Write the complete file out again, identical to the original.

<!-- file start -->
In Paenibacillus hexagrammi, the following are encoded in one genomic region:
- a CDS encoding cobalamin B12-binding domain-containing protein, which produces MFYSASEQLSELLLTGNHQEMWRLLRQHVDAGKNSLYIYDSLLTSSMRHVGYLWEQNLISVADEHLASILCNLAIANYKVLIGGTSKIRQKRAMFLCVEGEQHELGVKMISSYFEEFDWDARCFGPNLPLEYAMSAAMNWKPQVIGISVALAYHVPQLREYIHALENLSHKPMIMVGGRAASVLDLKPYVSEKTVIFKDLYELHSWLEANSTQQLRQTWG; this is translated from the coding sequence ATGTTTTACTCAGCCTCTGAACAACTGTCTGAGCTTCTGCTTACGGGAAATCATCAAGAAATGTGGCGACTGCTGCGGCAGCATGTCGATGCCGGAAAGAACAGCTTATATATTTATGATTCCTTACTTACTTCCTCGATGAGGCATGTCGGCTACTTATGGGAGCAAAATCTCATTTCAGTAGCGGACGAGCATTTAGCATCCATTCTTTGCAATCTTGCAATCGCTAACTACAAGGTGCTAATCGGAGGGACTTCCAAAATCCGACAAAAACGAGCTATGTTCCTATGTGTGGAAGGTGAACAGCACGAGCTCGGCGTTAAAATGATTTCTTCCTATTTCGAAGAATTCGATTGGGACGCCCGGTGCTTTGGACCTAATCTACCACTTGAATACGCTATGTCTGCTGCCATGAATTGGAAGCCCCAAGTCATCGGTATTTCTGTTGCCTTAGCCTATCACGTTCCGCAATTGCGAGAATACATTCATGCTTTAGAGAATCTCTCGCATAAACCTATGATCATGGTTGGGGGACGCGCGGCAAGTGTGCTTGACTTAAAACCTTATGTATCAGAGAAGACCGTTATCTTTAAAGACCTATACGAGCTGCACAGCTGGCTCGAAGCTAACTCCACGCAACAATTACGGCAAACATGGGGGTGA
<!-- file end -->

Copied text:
In Paenibacillus hexagrammi, the following are encoded in one genomic region:
- a CDS encoding cobalamin B12-binding domain-containing protein, which produces MFYSASEQLSELLLTGNHQEMWRLLRQHVDAGKNSLYIYDSLLTSSMRHVGYLWEQNLISVADEHLASILCNLAIANYKVLIGGTSKIRQKRAMFLCVEGEQHELGVKMISSYFEEFDWDARCFGPNLPLEYAMSAAMNWKPQVIGISVALAYHVPQLREYIHALENLSHKPMIMVGGRAASVLDLKPYVSEKTVIFKDLYELHSWLEANSTQQLRQTWG; this is translated from the coding sequence ATGTTTTACTCAGCCTCTGAACAACTGTCTGAGCTTCTGCTTACGGGAAATCATCAAGAAATGTGGCGACTGCTGCGGCAGCATGTCGATGCCGGAAAGAACAGCTTATATATTTATGATTCCTTACTTACTTCCTCGATGAGGCATGTCGGCTACTTATGGGAGCAAAATCTCATTTCAGTAGCGGACGAGCATTTAGCATCCATTCTTTGCAATCTTGCAATCGCTAACTACAAGGTGCTAATCGGAGGGACTTCCAAAATCCGACAAAAACGAGCTATGTTCCTATGTGTGGAAGGTGAACAGCACGAGCTCGGCGTTAAAATGATTTCTTCCTATTTCGAAGAATTCGATTGGGACGCCCGGTGCTTTGGACCTAATCTACCACTTGAATACGCTATGTCTGCTGCCATGAATTGGAAGCCCCAAGTCATCGGTATTTCTGTTGCCTTAGCCTATCACGTTCCGCAATTGCGAGAATACATTCATGCTTTAGAGAATCTCTCGCATAAACCTATGATCATGGTTGGGGGACGCGCGGCAAGTGTGCTTGACTTAAAACCTTATGTATCAGAGAAGACCGTTATCTTTAAAGACCTATACGAGCTGCACAGCTGGCTCGAAGCTAACTCCACGCAACAATTACGGCAAACATGGGGGTGA